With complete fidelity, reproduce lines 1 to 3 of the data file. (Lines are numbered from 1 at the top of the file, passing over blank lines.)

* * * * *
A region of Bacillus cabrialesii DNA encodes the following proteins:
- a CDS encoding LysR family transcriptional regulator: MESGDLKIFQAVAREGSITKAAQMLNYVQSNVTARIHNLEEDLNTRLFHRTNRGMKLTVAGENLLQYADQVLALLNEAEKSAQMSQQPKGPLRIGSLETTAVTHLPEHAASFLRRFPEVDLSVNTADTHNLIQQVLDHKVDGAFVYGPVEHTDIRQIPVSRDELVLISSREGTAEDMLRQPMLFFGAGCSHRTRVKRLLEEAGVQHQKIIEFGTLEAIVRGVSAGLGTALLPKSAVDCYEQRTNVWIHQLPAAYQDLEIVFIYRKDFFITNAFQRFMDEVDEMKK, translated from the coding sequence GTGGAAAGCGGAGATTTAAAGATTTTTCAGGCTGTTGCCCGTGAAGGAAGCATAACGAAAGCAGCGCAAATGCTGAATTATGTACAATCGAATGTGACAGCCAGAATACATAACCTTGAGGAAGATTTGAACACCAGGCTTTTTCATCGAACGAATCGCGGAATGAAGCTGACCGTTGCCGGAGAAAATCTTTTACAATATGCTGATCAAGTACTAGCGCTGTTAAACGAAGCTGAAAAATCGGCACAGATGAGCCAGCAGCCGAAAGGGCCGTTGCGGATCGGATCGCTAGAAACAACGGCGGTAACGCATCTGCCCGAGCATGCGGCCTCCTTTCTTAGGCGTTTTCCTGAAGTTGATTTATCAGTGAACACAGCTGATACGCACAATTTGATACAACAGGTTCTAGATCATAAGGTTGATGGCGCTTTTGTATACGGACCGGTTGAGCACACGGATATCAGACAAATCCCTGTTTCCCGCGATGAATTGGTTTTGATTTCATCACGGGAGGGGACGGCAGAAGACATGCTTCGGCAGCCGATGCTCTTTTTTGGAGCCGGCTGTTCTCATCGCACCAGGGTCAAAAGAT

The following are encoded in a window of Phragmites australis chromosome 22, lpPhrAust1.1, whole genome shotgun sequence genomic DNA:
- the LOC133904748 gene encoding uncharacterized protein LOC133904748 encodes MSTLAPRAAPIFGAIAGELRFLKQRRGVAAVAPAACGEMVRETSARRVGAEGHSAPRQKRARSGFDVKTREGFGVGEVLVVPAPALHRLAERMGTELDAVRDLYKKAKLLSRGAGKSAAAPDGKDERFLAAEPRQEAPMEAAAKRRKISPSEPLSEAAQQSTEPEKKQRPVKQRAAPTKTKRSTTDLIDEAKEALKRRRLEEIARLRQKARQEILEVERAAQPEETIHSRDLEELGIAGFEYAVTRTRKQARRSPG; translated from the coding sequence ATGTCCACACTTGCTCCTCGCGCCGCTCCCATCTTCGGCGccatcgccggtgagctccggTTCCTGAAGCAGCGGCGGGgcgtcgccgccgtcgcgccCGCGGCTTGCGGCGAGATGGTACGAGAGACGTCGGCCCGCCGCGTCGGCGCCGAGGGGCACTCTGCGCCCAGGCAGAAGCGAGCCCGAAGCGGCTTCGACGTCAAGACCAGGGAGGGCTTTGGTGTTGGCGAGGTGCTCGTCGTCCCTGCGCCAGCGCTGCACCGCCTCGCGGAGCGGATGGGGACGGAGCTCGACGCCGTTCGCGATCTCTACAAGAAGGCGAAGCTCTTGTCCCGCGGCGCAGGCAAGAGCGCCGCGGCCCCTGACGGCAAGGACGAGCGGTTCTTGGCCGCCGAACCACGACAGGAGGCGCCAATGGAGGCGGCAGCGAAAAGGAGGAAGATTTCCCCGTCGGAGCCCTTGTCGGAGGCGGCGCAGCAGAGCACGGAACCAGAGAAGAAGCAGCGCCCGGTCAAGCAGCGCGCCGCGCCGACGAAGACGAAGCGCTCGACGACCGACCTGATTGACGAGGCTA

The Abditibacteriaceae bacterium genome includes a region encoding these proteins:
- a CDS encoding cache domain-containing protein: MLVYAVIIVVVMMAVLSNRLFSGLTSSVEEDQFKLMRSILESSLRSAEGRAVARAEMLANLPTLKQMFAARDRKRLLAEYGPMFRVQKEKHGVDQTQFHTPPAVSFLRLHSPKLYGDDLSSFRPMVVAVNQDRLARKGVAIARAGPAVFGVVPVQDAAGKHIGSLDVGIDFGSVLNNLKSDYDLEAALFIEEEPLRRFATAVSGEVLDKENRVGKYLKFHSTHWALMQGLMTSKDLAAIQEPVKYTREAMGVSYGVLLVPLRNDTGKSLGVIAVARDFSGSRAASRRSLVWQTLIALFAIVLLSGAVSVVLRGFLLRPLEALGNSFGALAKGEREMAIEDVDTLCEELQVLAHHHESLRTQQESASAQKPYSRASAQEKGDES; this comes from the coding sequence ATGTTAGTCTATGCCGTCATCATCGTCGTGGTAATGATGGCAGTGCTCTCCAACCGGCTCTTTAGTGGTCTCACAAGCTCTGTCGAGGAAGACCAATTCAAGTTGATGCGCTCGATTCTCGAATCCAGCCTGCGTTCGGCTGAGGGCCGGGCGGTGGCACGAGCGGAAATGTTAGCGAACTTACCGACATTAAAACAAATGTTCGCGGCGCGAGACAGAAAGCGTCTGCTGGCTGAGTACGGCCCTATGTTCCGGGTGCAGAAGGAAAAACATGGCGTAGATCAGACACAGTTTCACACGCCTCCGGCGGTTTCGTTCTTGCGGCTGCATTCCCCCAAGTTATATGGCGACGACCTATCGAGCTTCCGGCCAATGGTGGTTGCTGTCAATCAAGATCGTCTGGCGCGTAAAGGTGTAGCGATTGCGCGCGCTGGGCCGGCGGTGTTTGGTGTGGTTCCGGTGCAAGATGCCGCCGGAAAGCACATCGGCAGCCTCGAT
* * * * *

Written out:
A region of Bacillus cabrialesii DNA encodes the following proteins:
- a CDS encoding LysR family transcriptional regulator: MESGDLKIFQAVAREGSITKAAQMLNYVQSNVTARIHNLEEDLNTRLFHRTNRGMKLTVAGENLLQYADQVLALLNEAEKSAQMSQQPKGPLRIGSLETTAVTHLPEHAASFLRRFPEVDLSVNTADTHNLIQQVLDHKVDGAFVYGPVEHTDIRQIPVSRDELVLISSREGTAEDMLRQPMLFFGAGCSHRTRVKRLLEEAGVQHQKIIEFGTLEAIVRGVSAGLGTALLPKSAVDCYEQRTNVWIHQLPAAYQDLEIVFIYRKDFFITNAFQRFMDEVDEMKK, translated from the coding sequence GTGGAAAGCGGAGATTTAAAGATTTTTCAGGCTGTTGCCCGTGAAGGAAGCATAACGAAAGCAGCGCAAATGCTGAATTATGTACAATCGAATGTGACAGCCAGAATACATAACCTTGAGGAAGATTTGAACACCAGGCTTTTTCATCGAACGAATCGCGGAATGAAGCTGACCGTTGCCGGAGAAAATCTTTTACAATATGCTGATCAAGTACTAGCGCTGTTAAACGAAGCTGAAAAATCGGCACAGATGAGCCAGCAGCCGAAAGGGCCGTTGCGGATCGGATCGCTAGAAACAACGGCGGTAACGCATCTGCCCGAGCATGCGGCCTCCTTTCTTAGGCGTTTTCCTGAAGTTGATTTATCAGTGAACACAGCTGATACGCACAATTTGATACAACAGGTTCTAGATCATAAGGTTGATGGCGCTTTTGTATACGGACCGGTTGAGCACACGGATATCAGACAAATCCCTGTTTCCCGCGATGAATTGGTTTTGATTTCATCACGGGAGGGGACGGCAGAAGACATGCTTCGGCAGCCGATGCTCTTTTTTGGAGCCGGCTGTTCTCATCGCACCAGGGTCAAAAGAT

The following are encoded in a window of Phragmites australis chromosome 22, lpPhrAust1.1, whole genome shotgun sequence genomic DNA: